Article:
Expect a lot, accept a little, reward often – François Baucher
The rope head collar is a working tool, often under estimated. This headcollar must not under any circumstances replace the ordinary, traditional headcollar (on a side note, it is illegal in Switzerland to use a rope headcollar to tie a horse in a trailer for transport). If the horses were to get stuck, or pull blindly out of sheer panic, the headcollar won’t break. It is far more likely that the horse will suffer irreversible damage. The rope headcollar should only be used under surveillance and for work.
The rope headcollar is finer than an ordinary headcollar, and has strategically placed knots. The finer ropes add to the headcollar’s severity, and the knots apply pressure to precise and sensitive areas on the horse’s face, creating great discomfort and pain if too much pressure is applied. As it has a more direct and severe transfer of pressure, this headcollar must be used with a much softer hand than a conventional headcollar. With a young horse, this pressure needs to be even softer; especially as this tool allows us to be much more precis in our demands. With greater precision comes a smaller margin of error. It is not a tool for a beginner in groundwork, even with a schoolmaster horse.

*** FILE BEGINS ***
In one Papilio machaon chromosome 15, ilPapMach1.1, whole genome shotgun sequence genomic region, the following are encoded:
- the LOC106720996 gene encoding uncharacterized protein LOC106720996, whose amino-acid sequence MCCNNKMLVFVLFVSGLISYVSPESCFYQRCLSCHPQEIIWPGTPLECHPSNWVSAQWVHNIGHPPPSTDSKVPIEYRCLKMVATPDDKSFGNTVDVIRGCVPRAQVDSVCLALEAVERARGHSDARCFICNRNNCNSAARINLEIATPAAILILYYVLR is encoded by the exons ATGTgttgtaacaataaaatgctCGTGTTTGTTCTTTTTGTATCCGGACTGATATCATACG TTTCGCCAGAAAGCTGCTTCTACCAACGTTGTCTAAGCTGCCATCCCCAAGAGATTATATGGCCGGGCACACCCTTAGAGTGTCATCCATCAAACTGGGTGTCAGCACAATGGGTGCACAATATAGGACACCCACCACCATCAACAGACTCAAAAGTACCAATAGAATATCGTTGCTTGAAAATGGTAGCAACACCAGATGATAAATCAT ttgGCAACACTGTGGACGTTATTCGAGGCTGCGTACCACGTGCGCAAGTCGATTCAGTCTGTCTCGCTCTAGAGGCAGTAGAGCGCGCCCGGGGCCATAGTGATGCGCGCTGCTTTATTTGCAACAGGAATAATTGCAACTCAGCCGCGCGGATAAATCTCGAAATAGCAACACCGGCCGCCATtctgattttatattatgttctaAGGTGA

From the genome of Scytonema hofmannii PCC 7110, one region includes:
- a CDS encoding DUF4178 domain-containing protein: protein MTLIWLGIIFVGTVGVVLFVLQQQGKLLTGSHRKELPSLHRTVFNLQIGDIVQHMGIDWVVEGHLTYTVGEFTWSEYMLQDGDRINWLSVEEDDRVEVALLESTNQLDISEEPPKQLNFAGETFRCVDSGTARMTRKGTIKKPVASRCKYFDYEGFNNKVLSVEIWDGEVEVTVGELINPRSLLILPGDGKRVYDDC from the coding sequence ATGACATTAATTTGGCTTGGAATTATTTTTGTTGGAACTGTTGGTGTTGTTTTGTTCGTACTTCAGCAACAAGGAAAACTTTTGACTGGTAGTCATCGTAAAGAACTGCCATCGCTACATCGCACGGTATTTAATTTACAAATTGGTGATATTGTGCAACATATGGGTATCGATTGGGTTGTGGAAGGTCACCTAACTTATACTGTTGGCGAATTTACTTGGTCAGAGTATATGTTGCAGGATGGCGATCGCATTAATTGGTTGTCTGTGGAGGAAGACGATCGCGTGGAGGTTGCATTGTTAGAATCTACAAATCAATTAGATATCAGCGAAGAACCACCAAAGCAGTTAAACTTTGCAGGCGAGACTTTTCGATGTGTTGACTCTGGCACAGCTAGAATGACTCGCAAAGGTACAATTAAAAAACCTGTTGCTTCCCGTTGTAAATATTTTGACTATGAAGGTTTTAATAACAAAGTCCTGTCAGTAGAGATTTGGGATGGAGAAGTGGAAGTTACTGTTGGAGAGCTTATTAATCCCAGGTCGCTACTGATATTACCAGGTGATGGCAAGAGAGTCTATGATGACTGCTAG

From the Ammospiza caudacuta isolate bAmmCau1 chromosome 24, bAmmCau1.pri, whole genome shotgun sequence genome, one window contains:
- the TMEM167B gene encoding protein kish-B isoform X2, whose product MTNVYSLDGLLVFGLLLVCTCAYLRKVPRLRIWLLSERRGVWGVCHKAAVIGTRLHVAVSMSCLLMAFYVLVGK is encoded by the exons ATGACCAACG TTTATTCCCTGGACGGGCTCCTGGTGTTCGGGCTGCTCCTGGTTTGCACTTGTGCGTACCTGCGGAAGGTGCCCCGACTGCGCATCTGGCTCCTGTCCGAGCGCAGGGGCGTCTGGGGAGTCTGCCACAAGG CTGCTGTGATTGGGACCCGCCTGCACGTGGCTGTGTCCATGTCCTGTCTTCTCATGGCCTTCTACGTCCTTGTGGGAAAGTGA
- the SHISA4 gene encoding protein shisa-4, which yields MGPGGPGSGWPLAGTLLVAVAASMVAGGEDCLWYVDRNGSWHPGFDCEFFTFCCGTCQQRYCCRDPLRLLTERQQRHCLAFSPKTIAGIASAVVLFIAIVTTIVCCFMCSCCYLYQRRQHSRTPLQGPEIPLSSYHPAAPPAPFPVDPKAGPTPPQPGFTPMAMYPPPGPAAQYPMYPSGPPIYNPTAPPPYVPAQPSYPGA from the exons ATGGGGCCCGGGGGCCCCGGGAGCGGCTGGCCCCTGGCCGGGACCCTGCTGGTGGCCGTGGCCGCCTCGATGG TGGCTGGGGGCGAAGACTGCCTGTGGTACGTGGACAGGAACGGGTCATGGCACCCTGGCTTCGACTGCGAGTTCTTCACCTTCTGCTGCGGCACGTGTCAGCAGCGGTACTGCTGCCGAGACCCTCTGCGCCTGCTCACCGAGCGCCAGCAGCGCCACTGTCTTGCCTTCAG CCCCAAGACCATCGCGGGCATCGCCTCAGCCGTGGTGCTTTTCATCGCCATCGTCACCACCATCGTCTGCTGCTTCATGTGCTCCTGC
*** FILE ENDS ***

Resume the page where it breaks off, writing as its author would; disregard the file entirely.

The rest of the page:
During the last few groundwork sessions, I have been gradually introducing the rope headcollar into Star’s groundwork. As he is sensitive and has a fine touch, it is important for me that this introduction is done progressively and serenely for Star. The idea of integrating the rope headcollar into a work is to bring diversity into practice and tools, but also to broaden Star’s experiences. The first sessions are always done with both headcollars- the nylon and the rope – so as to limit the actions of the rope headcollar at first. The lead rope is attached to both the headcollars at first, under the chin. Then only to the rope headcollar. But I keep the nylon headcollar on just in case, so as to make a quick transfer from one to the other if the pressure becomes too much for Star. The aim is to keep the lead rope as soft as possible; playing with the weight of the clip rather than tension on the rope so as to minimise the use of the rope headcollar, and using a maximum of body language and verbal commands. I try to remain very conscious in my work of the pressure I apply to the headcollar and the optimum moments of release. The sessions are very short, as much as for Star as for me, so that we keep quality over quantity and become too greedy in our requests.